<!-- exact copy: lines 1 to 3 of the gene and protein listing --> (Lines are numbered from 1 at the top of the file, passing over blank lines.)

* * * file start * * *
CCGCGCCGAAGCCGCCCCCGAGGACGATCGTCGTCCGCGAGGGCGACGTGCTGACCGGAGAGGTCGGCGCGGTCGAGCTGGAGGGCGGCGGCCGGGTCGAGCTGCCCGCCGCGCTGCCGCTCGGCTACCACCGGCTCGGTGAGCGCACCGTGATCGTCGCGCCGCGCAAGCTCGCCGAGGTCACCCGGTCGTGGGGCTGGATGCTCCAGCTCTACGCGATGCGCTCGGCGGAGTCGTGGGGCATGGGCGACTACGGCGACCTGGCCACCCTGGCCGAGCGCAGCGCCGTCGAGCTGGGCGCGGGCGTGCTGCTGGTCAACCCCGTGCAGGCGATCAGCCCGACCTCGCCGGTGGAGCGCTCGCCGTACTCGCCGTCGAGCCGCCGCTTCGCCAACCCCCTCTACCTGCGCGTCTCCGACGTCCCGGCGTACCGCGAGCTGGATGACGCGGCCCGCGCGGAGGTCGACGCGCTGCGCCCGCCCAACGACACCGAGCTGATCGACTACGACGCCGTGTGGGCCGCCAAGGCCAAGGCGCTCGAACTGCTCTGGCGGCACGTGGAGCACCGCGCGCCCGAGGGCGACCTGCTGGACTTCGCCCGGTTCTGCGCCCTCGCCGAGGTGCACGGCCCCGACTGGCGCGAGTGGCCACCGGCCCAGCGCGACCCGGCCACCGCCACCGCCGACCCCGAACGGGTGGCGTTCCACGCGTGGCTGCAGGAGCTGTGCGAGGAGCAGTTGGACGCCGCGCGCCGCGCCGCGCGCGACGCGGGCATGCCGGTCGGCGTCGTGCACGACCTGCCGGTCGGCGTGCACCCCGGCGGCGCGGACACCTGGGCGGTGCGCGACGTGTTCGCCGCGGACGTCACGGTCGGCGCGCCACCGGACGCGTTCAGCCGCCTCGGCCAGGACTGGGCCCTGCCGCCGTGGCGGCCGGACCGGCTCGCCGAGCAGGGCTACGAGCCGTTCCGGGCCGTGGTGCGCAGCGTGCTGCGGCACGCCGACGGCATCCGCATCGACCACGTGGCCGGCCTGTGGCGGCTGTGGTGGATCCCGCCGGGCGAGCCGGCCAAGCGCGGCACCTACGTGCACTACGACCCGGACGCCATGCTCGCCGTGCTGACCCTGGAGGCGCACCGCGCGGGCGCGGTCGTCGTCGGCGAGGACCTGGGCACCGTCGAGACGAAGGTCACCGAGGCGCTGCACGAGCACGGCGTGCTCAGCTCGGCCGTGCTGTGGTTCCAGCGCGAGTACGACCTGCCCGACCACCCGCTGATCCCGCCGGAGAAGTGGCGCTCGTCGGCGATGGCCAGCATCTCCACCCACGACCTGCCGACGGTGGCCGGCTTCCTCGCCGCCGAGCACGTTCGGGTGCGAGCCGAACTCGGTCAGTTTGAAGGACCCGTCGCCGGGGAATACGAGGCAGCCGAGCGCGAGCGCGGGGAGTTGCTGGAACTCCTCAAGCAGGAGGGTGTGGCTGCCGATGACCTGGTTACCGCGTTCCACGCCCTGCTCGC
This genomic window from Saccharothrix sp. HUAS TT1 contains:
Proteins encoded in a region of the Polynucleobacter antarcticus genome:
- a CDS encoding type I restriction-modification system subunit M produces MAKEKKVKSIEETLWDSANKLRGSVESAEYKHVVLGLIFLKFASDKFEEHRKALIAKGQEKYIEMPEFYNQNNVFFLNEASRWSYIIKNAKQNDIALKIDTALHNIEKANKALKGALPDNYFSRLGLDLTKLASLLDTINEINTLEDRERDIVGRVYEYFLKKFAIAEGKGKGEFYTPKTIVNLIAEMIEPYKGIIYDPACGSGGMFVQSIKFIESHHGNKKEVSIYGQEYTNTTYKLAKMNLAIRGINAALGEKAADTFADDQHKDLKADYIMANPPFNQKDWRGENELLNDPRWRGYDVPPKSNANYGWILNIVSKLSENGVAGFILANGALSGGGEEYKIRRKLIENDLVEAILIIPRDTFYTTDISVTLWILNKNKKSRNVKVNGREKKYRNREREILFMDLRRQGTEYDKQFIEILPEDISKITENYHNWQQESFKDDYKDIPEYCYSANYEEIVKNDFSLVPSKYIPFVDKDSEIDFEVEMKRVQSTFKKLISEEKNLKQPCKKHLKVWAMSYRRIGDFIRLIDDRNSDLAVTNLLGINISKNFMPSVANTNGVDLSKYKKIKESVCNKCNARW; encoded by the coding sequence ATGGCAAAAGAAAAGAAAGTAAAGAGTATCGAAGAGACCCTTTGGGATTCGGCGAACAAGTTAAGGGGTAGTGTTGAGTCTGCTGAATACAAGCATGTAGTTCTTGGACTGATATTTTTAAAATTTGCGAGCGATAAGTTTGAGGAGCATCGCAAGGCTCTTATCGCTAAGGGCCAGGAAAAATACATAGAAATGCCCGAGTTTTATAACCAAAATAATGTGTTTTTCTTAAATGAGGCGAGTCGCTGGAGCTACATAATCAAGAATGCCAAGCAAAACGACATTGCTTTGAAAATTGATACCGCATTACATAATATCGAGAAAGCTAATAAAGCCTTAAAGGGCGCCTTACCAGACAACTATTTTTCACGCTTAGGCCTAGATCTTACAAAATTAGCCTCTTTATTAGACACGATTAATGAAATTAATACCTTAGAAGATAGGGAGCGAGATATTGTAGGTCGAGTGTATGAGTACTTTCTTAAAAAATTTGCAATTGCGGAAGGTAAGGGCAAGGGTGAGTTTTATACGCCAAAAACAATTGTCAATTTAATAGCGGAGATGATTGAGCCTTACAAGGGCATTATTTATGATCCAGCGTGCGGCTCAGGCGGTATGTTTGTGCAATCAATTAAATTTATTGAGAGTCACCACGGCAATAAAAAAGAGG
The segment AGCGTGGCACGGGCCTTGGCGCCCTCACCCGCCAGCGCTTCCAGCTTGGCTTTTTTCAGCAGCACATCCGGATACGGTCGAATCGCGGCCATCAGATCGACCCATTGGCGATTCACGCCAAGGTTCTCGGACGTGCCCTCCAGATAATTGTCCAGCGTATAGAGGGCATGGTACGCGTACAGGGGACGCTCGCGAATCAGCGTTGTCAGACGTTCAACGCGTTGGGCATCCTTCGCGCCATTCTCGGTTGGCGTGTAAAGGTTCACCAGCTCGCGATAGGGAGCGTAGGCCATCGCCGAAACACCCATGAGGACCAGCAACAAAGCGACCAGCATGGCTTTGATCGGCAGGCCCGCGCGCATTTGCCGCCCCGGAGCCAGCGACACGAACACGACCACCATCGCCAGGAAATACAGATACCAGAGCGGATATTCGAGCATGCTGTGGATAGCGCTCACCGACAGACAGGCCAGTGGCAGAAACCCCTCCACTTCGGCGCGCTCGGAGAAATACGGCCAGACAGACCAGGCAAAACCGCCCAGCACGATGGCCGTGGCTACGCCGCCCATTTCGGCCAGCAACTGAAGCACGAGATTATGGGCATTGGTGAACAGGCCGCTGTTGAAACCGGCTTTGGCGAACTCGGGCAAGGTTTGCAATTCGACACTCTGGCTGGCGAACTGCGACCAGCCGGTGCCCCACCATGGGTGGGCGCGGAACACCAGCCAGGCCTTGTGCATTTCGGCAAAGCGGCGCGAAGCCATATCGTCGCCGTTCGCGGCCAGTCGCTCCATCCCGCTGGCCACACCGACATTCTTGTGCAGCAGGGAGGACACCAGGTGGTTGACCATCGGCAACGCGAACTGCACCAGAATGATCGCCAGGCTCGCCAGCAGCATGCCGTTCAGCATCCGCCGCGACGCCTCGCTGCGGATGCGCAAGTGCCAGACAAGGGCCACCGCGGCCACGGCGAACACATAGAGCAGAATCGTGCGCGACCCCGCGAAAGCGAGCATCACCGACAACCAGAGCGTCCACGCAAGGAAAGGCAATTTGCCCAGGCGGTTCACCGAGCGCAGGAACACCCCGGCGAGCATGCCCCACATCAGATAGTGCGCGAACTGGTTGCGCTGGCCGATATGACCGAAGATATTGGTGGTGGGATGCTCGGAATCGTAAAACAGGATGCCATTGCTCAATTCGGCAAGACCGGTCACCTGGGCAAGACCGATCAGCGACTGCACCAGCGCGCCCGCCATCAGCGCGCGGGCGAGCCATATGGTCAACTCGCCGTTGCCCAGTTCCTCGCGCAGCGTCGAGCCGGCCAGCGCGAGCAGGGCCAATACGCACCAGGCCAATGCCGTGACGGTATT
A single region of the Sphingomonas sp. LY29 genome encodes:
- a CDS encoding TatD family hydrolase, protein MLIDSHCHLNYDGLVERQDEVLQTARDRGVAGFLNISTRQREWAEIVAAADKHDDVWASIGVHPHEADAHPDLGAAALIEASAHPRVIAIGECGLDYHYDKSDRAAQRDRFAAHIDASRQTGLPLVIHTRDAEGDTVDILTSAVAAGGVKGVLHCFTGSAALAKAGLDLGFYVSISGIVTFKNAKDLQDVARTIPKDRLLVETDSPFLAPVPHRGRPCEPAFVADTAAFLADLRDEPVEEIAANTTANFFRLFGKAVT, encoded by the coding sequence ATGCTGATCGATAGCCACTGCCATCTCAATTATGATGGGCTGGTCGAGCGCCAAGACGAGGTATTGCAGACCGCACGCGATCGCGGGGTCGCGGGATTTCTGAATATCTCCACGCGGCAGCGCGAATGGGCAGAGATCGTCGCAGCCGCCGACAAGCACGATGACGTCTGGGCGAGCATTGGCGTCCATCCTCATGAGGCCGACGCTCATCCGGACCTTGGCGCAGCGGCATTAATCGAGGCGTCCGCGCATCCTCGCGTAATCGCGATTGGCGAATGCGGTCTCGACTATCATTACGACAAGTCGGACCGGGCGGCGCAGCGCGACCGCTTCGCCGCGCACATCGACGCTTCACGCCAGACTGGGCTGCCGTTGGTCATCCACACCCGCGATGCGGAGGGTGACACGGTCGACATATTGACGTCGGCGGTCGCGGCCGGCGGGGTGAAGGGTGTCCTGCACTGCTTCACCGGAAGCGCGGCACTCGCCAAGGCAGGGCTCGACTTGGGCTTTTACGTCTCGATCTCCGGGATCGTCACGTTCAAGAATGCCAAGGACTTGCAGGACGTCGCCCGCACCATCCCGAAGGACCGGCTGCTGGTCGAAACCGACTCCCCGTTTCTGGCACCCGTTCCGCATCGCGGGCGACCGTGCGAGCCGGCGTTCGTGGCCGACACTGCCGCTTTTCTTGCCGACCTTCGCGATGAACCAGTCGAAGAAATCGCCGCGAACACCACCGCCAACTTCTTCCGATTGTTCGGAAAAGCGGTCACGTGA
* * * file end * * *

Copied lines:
CCGCGCCGAAGCCGCCCCCGAGGACGATCGTCGTCCGCGAGGGCGACGTGCTGACCGGAGAGGTCGGCGCGGTCGAGCTGGAGGGCGGCGGCCGGGTCGAGCTGCCCGCCGCGCTGCCGCTCGGCTACCACCGGCTCGGTGAGCGCACCGTGATCGTCGCGCCGCGCAAGCTCGCCGAGGTCACCCGGTCGTGGGGCTGGATGCTCCAGCTCTACGCGATGCGCTCGGCGGAGTCGTGGGGCATGGGCGACTACGGCGACCTGGCCACCCTGGCCGAGCGCAGCGCCGTCGAGCTGGGCGCGGGCGTGCTGCTGGTCAACCCCGTGCAGGCGATCAGCCCGACCTCGCCGGTGGAGCGCTCGCCGTACTCGCCGTCGAGCCGCCGCTTCGCCAACCCCCTCTACCTGCGCGTCTCCGACGTCCCGGCGTACCGCGAGCTGGATGACGCGGCCCGCGCGGAGGTCGACGCGCTGCGCCCGCCCAACGACACCGAGCTGATCGACTACGACGCCGTGTGGGCCGCCAAGGCCAAGGCGCTCGAACTGCTCTGGCGGCACGTGGAGCACCGCGCGCCCGAGGGCGACCTGCTGGACTTCGCCCGGTTCTGCGCCCTCGCCGAGGTGCACGGCCCCGACTGGCGCGAGTGGCCACCGGCCCAGCGCGACCCGGCCACCGCCACCGCCGACCCCGAACGGGTGGCGTTCCACGCGTGGCTGCAGGAGCTGTGCGAGGAGCAGTTGGACGCCGCGCGCCGCGCCGCGCGCGACGCGGGCATGCCGGTCGGCGTCGTGCACGACCTGCCGGTCGGCGTGCACCCCGGCGGCGCGGACACCTGGGCGGTGCGCGACGTGTTCGCCGCGGACGTCACGGTCGGCGCGCCACCGGACGCGTTCAGCCGCCTCGGCCAGGACTGGGCCCTGCCGCCGTGGCGGCCGGACCGGCTCGCCGAGCAGGGCTACGAGCCGTTCCGGGCCGTGGTGCGCAGCGTGCTGCGGCACGCCGACGGCATCCGCATCGACCACGTGGCCGGCCTGTGGCGGCTGTGGTGGATCCCGCCGGGCGAGCCGGCCAAGCGCGGCACCTACGTGCACTACGACCCGGACGCCATGCTCGCCGTGCTGACCCTGGAGGCGCACCGCGCGGGCGCGGTCGTCGTCGGCGAGGACCTGGGCACCGTCGAGACGAAGGTCACCGAGGCGCTGCACGAGCACGGCGTGCTCAGCTCGGCCGTGCTGTGGTTCCAGCGCGAGTACGACCTGCCCGACCACCCGCTGATCCCGCCGGAGAAGTGGCGCTCGTCGGCGATGGCCAGCATCTCCACCCACGACCTGCCGACGGTGGCCGGCTTCCTCGCCGCCGAGCACGTTCGGGTGCGAGCCGAACTCGGTCAGTTTGAAGGACCCGTCGCCGGGGAATACGAGGCAGCCGAGCGCGAGCGCGGGGAGTTGCTGGAACTCCTCAAGCAGGAGGGTGTGGCTGCCGATGACCTGGTTACCGCGTTCCACGCCCTGCTCGC
This genomic window from Saccharothrix sp. HUAS TT1 contains:
Proteins encoded in a region of the Polynucleobacter antarcticus genome: